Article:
Also on display is the nose section of Canberra WD954 T.4. The thirteenth production Canberra, it was transferred to Edinburgh for continued training for the Weapons Research Establishment (WRE) program. Struck off charge in 1970, the rest of the airframe is in storage with the museum. 


General Dynamics F-111C A8-132

This is actually the second F-111C the museum has been charged with caring for. Initially, the museum received A8-134 which has now been sent to the Australian War Memorial. A8-132 was delivered to the RAAF on the 27th July 1973 and conducted its last flight on the 24th May 2010.  

The airframe has over 4900 hours on the clock. Used by the ARDU between 1982-1988 the distinctive white undersides, aided in the filming of weapons releases. The aircraft also helped develop a complete performance model on the F-111C. After its last trial in 1998, the F-111 returned to the fleet to resume duties as a strike aircraft. Today it stands as a testament to F-111 and is a firm favourite at the museum. Pre Covid cockpit tours were conducted by the staff. 




Vans RV-4 

In 1989 Jon Johanson was working as a charter pilot and became interested in building his own aircraft. After investigation, he decided to build the Van’s RV-4. The building process was slow but was completed in 2,000 man-hours. A permit to fly VH-NOJ was issued in January 1992 and two days later the aircraft flew for the first time.

Following a visit to the Sport Aircraft Association’s Mangalore fly-in in 1992, Jon started plans to fly to Oshkosh, USA. Long- distance flying started in 1994 and the first world trip occurred in 1995. Jon departed Parafield on 26 June for the USA and Oshkosh. After a stay of a few days, he headed across the Atlantic Ocean for Europe, the Middle East, Asia, and then back to Parafield, where he arrived on 4 September. The total flight time was 198.20 hours, the distance 26,350 nm (48,800 km), and the average ground speed was 133 kts (246 kph). Jon undertook two further world trips in 1996 and 2000, and more flying records were broken.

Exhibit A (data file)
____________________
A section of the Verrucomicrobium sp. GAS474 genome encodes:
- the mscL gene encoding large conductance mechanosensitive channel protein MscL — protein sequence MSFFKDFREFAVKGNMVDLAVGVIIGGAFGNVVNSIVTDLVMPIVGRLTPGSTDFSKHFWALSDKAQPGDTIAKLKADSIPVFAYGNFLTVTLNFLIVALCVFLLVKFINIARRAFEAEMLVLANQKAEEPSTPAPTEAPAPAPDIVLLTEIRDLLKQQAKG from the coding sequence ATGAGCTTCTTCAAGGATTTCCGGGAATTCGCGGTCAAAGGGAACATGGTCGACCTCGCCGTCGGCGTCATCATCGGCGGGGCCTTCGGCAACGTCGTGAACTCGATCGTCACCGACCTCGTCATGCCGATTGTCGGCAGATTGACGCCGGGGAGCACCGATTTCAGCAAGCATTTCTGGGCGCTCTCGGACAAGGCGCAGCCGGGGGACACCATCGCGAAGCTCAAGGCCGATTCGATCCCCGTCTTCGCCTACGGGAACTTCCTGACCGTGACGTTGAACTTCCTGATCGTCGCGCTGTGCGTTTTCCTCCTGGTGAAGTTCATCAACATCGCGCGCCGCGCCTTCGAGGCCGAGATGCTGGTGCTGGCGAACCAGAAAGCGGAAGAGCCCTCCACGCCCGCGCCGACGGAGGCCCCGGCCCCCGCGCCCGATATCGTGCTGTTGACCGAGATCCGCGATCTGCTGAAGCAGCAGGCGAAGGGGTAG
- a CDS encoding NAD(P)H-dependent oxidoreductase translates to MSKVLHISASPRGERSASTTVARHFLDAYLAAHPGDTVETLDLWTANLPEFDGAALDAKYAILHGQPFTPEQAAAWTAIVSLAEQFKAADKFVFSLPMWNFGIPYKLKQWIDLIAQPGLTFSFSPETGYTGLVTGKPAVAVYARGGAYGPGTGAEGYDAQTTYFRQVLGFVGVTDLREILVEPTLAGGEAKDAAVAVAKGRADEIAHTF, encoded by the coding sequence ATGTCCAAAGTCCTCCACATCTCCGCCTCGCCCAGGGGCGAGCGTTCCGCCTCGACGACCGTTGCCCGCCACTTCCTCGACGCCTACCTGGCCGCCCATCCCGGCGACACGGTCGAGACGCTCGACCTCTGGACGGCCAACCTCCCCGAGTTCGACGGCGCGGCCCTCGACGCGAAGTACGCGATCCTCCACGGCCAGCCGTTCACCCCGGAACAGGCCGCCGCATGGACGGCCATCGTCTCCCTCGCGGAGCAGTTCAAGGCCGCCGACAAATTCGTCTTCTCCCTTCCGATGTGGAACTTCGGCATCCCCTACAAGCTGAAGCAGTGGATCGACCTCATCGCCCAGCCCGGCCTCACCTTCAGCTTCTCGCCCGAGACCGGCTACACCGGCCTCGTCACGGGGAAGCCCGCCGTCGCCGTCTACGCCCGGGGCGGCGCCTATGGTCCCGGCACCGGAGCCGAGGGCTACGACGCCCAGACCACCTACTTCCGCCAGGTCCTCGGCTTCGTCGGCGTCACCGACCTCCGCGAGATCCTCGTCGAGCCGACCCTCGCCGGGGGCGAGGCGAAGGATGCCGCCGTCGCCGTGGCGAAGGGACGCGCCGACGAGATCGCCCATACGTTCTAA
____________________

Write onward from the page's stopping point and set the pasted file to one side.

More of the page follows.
The RV-4 was retired and transported by road to SAAM in September 2009 for display. 


de Havilland DH-60G Gipsy Moth VH-ULJ

This pre World War Two biplane was first registered as VH-ULJ in August 1929. After a host of other owners, the aircraft became part of the Guinea Airways fleet in 1941 before being grounded due to cracks in the rear fuselage in 1942. After being imported back to Australia after being flown back from PNG it was then sold as a training aid to the SA Education Department. After spending time with the Technological Museum it was finally transferred to SAAM in 1991.